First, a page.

I never found out. The caning never came. The Headmaster looked at me and said to me, very very seriously, that if there was anything, anything at all, that upset me at home, that I should come and tell him. And that it would be OK. And I could tell him anything. I was still very confused about this, because I couldn’t think of anything that I needed to tell him apart from some stuff about having to eat vegetables and I didn’t think he’d be interested in that. I assured him that I would tell him the minute anything bad happened. With this assurance, he dismissed me from his office and sent me back to the classroom.

I have never forgotten this incident. All my life I’ve known that I was very very naughty at primary school, constantly on report, and that I sailed so close to the wind that I was nearly caned and had this bizarre interview about my home circumstances. I put the naughtiness down to boredom, to being bullied, and to the general wilfulness that characterised my early school career. I realised that the Headmaster knew that there was something not quite right and, as I grew into adulthood, it became apparent to me that he was trying to discover the cause of my behaviour and was investigating the possibility that I was being neglected or abused at home.

But he never caned me. And he never did get to the bottom of my extreme behaviour or my problems in the classroom. But he tried. And he recognised that I was in considerable distress and knew that there was something going on. And, to his credit, he did his best to find out what.

At the end of the 1970s, an ordinary primary school headmaster in the north of England would never have guessed that the usually chatty wilful little girl who did well at tests, but whose behaviour was often challenging, was autistic. He’d never have known that she was constantly overloaded by the noise of small children surrounding her. He’d never have known that she didn’t complete projects because she didn’t really know what to do or how to go about it.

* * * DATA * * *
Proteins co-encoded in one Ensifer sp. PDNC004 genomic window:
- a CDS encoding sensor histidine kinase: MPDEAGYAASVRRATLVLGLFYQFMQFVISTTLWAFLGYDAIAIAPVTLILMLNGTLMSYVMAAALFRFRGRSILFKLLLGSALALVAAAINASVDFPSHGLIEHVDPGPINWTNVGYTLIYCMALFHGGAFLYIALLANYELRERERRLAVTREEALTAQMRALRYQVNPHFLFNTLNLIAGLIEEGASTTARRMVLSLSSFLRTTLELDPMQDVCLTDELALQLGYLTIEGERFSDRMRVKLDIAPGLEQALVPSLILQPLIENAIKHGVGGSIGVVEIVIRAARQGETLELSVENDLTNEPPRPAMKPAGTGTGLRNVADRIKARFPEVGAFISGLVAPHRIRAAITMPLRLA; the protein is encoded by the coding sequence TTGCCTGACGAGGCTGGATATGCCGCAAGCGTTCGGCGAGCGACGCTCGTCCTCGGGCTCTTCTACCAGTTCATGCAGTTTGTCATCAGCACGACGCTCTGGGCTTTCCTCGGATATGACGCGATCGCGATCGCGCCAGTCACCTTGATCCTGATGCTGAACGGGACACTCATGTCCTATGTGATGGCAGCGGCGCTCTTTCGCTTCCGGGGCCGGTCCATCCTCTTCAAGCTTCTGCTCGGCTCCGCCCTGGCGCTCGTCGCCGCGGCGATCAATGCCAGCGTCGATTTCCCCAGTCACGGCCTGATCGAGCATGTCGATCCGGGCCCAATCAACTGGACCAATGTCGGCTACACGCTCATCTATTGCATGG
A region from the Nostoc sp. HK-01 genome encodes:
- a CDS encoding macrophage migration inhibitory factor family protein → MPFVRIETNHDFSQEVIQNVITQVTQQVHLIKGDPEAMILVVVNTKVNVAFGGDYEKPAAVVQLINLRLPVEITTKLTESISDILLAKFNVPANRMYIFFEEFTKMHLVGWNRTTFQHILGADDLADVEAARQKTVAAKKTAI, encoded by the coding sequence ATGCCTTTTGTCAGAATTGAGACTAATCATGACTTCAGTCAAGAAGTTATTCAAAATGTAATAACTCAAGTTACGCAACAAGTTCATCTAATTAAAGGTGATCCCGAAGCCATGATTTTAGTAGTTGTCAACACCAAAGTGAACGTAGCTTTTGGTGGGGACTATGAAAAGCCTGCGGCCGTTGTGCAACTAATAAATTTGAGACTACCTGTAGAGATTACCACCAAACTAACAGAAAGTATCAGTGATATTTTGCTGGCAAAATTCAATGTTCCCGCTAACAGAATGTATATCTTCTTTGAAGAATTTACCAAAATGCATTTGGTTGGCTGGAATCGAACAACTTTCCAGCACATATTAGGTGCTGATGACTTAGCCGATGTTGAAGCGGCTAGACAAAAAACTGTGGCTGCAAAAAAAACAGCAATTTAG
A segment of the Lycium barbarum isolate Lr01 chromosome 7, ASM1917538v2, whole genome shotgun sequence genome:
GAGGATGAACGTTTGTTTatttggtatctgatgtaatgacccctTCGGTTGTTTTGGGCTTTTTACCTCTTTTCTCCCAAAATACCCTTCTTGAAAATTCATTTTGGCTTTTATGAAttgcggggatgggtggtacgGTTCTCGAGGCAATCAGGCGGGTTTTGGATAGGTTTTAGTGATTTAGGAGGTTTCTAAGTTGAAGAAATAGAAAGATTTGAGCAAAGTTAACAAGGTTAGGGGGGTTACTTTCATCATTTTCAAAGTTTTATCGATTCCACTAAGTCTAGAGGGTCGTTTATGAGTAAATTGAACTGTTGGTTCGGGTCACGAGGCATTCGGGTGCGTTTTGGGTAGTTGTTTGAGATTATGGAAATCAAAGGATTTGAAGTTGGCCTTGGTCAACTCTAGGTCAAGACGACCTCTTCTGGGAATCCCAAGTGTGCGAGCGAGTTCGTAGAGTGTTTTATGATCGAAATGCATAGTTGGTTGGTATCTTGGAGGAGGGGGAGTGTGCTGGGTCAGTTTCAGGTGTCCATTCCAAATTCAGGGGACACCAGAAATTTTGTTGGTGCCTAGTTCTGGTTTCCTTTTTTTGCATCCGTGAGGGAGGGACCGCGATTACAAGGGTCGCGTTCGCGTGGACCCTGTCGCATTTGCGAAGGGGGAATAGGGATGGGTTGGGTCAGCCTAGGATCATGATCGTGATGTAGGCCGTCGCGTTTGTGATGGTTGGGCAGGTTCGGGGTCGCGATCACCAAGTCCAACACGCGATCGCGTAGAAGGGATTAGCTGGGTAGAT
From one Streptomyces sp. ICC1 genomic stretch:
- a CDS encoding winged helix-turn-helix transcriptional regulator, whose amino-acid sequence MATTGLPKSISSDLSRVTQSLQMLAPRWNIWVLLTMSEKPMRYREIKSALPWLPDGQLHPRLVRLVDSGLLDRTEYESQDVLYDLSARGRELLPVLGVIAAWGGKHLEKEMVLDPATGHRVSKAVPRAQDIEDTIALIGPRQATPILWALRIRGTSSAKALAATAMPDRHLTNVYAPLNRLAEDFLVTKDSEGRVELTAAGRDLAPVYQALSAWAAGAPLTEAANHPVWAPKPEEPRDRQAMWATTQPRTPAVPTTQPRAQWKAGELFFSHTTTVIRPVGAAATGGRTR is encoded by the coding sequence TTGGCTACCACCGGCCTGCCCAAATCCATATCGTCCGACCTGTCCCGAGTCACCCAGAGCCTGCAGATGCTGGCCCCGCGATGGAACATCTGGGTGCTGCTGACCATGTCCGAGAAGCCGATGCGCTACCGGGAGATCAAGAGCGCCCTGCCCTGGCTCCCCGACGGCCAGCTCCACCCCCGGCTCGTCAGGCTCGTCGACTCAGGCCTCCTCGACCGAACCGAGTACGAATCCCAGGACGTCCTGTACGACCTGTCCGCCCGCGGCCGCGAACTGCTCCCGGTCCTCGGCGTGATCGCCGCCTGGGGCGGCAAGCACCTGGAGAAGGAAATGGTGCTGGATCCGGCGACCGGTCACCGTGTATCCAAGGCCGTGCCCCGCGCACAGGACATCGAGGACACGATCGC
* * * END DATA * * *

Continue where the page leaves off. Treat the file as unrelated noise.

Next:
And the irony is that the little girl didn’t know these things either. She wasn’t making much effort to learn sums or spellings while at school because those things came naturally to her, but she was making an absolutely huge effort to try to keep the bullying at bay, to make a few friends, to work out how she was supposed to behave to fit in. She was processing massive amounts of information, building a mask that would cover her condition for decades to come, and working out what she had to do to survive in a confusing world. But she was only a small girl, and she didn’t know any of this. She just assumed it was the same for everybody because that was all she knew.

But now, decades later, she has finally discovered what was going on. And she’s thought of the Headmaster and how he knew there was something, but couldn’t work out what. And he tried, but, like her, he had no chance of finding the answer back then, because girls like her weren’t given labels or support and their difficulties weren’t recognised.

But he never did cane her. For which she was very grateful.

He did, however, make her stand up in assembly a few months later – so the whole school could applaud her for having the highest grade in the school on a musical instrument.

She must have been one of his more confusing and baffling pupils!

Various Feelings

06-2016-12-09-15-28-38Relieved. So relieved it wasn’t my fault.
How different I was.
The times I failed.
The things I couldn’t do.
I’m just wired differently.
I always was.

Angry. So angry that it took so long to find out.
That nobody knew.
Expectations so high
I could never fulfil them.
Naughty and lazy.
That’s what I thought.

Contented. So contented to have discovered.
Found the real me.
At long long last.
Finally allowing myself
A more gentle life.
Recovery time.